Tuesday, April 03, 2007


Gold "Range-Bound"

The Associated Press reports on currencies. "The dollar strengthened against most major currencies Tuesday as the yen fell on expectations that Japanese investors will resume selling the currency in the new fiscal year. The dollar bought 118.88 yen in late New York trading, up from 117.79 yen late Monday."

"The 13-nation euro traded at $1.3331, down from $1.3364, while the British pound fell to $1.9746 from $1.9782."

"Yen-funded carry trades are picking up again after unwinding throughout March, and some expect the currency to lose more steam as investors buy up foreign bonds in Japan's new fiscal year, which began April 1, said David Gilmore, a partner at Foreign Exchange Analytics."

"In other trading, the dollar bought 1.2221 Swiss francs, rising from 1.2148 late Monday, and 1.1591 Canadian dollars, up from 1.1562."

From MarketWatch. "June gold declined by $1.80 to close at $669.70 an ounce in New York, after reaching a high of $673.20 as traders remained focused on developments surrounding standoff between Iran and the U.K.."

"'For the moment, dips are still being viewed as a good buying opportunity, a theme likely to continue as we approach the wedding/monsoon season in India,' said James Moore, a metals analyst at TheBullionDesk.com. In a note to clients, he called 'encouraging' the emergence of technical support around the $656 chart line."

"However, 'with the market still largely long, there remains the risk of a deeper correction short-term,' Moore said."

"On Monday, June gold had closed at $671.50, up $2.50, after trading as low as $661.70."

"Movements in the price of crude oil also filtered into metals trading. Crude for May delivery closed 2% lower with tensions between Iran and the U.K. easing slightly."

"May silver climbed 8 cents to close at $13.43 an ounce, while June palladium added $2.05 to end at $355.75 an ounce and July platinum rose $3.30 to close at $1,252.30 an ounce."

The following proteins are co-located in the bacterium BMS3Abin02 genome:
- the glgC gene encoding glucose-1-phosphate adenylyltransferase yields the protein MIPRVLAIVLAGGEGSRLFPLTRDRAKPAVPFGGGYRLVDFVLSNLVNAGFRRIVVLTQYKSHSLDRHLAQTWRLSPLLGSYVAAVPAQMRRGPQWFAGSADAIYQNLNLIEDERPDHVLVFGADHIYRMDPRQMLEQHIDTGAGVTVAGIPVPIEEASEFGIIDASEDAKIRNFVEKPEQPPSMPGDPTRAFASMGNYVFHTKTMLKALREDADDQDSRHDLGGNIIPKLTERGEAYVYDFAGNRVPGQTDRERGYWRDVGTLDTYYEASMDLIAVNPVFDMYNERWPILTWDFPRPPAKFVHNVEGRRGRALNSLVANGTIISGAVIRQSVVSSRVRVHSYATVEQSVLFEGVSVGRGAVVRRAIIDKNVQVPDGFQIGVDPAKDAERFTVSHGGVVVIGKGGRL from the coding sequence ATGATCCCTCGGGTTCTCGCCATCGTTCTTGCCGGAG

From Reuters. "Spot gold rose to $667.50 an ounce, its highest for the session, before easing to $664.20/665.20 by 3:35 p.m. EDT, compared with $664.50/665.00 in New York late on Monday."

"'We are range-bound ahead of Easter. The market is long and new buyers are reluctant to enter into the market until we break through some resistance levels, which in my mind would be $670,' said David Holmes, director of precious metals sales at Dresdner Kleinwort Wasserstein."

"Many analysts were not convinced that buying interest was enough to take prices up through $670 and toward the psychologically important $700 area."

From RIA Novosti. "Russia's gold and foreign currency reserves could stop growing by 2010-2011, the Central Bank first deputy head said Tuesday. 'By 2010-2011, the gold and currency reserves will stop growing,' Alexei Ulyukayev said."

"Ulyukayev said capital inflow would not compensate for a decline in trade surplus starting from 2008. The growth of gold and currency reserves will slow down by $30-$40 billion in 2007, year-on-year, he said, adding that the trend would persist in 2008."

"'Consequently, the Central Bank should buy less foreign currency on the domestic market,' Ulyukayev said adding that this was the best way to reduce the growth of money supply, which the Central Bank expects to be 33%, against 50% in 2006."

TJ posted this earlier today:

'[To continue the discussion started in the last thread...]'

'Yes, the yen may be a good port in a storm. What about the Australian dollar?'

'What country out there has stable politics, reasonably sound monetary policy, and is not overly dependent on discretionary exports (especially to the US)??
# posted by TJ & The Bear'

That's a hard one. The AU$ is already way up on the US$, and their reliance on commodites and China is a weakness, IMO. (And why do they always go on about banana prices?).

Canada might be alright, but if oil goes, look out.

Maybe a mining stock bought in a foreign currency? Or overseas annuities?
Gold up big in just a few minutes - anyone know what's up?
Dunno, I would classify a lot of Aussie's resources as non-discretional commodities.

Yes, commodities will take a hit, but there's a fundamental supply/demand imbalance on critical materials that'll limit the downside. Some demand is just baked into the cake; even minimal economic activity requires their use.

Peter Schiff specializes in diversifying client's money into foreign equities, etc. I've got his book on order.. we'll see what he put in there.
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